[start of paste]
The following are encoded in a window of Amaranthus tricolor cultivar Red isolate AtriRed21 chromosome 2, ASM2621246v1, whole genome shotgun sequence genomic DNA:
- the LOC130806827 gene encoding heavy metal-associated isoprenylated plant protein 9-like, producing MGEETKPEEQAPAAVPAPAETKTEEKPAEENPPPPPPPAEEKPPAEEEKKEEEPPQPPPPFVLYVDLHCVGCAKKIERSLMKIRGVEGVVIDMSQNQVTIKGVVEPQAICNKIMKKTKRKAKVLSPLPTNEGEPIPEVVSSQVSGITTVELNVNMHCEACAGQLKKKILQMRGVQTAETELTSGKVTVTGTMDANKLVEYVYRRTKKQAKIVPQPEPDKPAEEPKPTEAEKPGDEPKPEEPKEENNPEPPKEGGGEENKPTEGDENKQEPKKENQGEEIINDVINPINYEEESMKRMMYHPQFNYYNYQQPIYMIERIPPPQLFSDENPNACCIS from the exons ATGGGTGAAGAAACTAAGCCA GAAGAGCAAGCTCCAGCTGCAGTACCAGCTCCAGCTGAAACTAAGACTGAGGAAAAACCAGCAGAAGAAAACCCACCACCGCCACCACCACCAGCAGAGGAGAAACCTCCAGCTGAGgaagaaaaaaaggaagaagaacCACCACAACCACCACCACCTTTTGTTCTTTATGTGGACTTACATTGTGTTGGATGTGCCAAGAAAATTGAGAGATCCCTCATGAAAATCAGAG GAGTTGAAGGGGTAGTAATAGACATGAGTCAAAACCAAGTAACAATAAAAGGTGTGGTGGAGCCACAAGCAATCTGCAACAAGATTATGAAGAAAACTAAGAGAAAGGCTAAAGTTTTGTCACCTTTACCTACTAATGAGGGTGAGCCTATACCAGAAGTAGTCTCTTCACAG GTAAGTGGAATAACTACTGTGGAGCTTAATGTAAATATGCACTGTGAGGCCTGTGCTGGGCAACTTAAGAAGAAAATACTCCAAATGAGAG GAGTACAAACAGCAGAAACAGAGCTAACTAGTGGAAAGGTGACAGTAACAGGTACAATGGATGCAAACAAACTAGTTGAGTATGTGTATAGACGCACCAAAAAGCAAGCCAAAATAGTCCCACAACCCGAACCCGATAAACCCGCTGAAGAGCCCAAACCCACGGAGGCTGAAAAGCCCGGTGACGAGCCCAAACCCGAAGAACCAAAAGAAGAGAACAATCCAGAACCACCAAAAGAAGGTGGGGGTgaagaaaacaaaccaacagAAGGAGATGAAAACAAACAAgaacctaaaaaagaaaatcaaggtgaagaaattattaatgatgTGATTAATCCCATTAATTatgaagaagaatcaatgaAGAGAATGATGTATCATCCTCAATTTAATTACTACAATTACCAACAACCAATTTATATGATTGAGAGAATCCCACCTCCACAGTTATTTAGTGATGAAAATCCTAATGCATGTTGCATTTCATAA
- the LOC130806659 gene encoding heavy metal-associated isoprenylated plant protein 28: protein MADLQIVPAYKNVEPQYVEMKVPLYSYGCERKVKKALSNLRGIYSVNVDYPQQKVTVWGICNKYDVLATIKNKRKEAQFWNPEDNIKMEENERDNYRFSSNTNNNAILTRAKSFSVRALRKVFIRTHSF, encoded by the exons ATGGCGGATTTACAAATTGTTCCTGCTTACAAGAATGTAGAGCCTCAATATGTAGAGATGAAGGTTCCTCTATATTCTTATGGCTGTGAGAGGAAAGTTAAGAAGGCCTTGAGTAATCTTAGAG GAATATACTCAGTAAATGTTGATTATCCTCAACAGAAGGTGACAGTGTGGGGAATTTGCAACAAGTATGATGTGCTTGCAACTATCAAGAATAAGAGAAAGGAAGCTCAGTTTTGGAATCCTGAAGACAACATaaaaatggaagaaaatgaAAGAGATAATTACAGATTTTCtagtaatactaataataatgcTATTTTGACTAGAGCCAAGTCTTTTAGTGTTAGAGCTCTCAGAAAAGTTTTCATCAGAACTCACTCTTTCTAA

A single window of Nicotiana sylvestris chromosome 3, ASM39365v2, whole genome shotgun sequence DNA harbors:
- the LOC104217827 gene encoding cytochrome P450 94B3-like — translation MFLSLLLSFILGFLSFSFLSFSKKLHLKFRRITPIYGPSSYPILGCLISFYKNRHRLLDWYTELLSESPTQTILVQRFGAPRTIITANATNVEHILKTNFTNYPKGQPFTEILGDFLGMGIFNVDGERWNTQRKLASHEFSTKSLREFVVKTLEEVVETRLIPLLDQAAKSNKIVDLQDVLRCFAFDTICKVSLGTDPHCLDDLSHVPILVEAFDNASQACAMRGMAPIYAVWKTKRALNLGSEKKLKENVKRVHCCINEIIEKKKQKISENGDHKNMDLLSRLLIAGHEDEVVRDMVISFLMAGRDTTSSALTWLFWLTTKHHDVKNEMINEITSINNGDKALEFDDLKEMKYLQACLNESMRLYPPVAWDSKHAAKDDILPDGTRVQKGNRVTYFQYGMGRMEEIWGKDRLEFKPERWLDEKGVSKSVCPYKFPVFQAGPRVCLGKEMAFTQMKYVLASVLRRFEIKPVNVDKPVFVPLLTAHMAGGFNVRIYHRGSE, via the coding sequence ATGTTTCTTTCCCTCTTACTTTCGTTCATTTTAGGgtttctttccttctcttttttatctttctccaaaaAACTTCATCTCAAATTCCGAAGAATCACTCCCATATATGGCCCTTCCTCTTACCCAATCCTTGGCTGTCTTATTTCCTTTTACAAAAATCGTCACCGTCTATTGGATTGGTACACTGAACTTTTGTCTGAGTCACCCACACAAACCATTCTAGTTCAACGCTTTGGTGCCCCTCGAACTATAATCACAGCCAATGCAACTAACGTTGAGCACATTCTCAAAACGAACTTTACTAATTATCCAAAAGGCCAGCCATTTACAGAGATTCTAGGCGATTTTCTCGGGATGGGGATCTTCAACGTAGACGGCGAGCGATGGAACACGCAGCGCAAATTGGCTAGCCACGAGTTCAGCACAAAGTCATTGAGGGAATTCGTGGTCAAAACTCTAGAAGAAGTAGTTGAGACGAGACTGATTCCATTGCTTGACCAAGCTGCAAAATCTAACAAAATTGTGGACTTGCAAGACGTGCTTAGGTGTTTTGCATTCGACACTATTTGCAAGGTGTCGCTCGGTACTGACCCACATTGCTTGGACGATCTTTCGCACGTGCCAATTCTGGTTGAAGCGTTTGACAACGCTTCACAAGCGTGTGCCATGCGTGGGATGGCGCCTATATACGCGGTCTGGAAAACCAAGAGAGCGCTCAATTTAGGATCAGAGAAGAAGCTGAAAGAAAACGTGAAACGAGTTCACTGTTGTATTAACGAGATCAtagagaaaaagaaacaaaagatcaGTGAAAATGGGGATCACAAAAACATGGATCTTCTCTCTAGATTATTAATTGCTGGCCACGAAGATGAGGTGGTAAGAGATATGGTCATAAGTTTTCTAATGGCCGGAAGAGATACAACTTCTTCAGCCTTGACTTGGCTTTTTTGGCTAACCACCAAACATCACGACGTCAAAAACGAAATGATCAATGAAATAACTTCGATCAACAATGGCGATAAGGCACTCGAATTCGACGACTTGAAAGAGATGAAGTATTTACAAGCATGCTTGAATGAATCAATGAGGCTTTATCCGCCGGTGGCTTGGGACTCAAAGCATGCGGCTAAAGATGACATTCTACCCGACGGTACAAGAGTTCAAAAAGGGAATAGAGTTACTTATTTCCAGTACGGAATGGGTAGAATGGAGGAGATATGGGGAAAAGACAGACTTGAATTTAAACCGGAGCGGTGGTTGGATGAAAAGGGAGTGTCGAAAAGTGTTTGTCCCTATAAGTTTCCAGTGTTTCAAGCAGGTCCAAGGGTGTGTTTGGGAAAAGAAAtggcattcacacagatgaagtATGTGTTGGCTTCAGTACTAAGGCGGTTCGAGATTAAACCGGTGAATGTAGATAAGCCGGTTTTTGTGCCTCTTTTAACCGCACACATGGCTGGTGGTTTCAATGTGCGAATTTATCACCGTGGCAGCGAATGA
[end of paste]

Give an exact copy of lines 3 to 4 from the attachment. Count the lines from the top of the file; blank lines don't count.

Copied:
- the LOC130806659 gene encoding heavy metal-associated isoprenylated plant protein 28: protein MADLQIVPAYKNVEPQYVEMKVPLYSYGCERKVKKALSNLRGIYSVNVDYPQQKVTVWGICNKYDVLATIKNKRKEAQFWNPEDNIKMEENERDNYRFSSNTNNNAILTRAKSFSVRALRKVFIRTHSF, encoded by the exons ATGGCGGATTTACAAATTGTTCCTGCTTACAAGAATGTAGAGCCTCAATATGTAGAGATGAAGGTTCCTCTATATTCTTATGGCTGTGAGAGGAAAGTTAAGAAGGCCTTGAGTAATCTTAGAG GAATATACTCAGTAAATGTTGATTATCCTCAACAGAAGGTGACAGTGTGGGGAATTTGCAACAAGTATGATGTGCTTGCAACTATCAAGAATAAGAGAAAGGAAGCTCAGTTTTGGAATCCTGAAGACAACATaaaaatggaagaaaatgaAAGAGATAATTACAGATTTTCtagtaatactaataataatgcTATTTTGACTAGAGCCAAGTCTTTTAGTGTTAGAGCTCTCAGAAAAGTTTTCATCAGAACTCACTCTTTCTAA

A single window of Nicotiana sylvestris chromosome 3, ASM39365v2, whole genome shotgun sequence DNA harbors: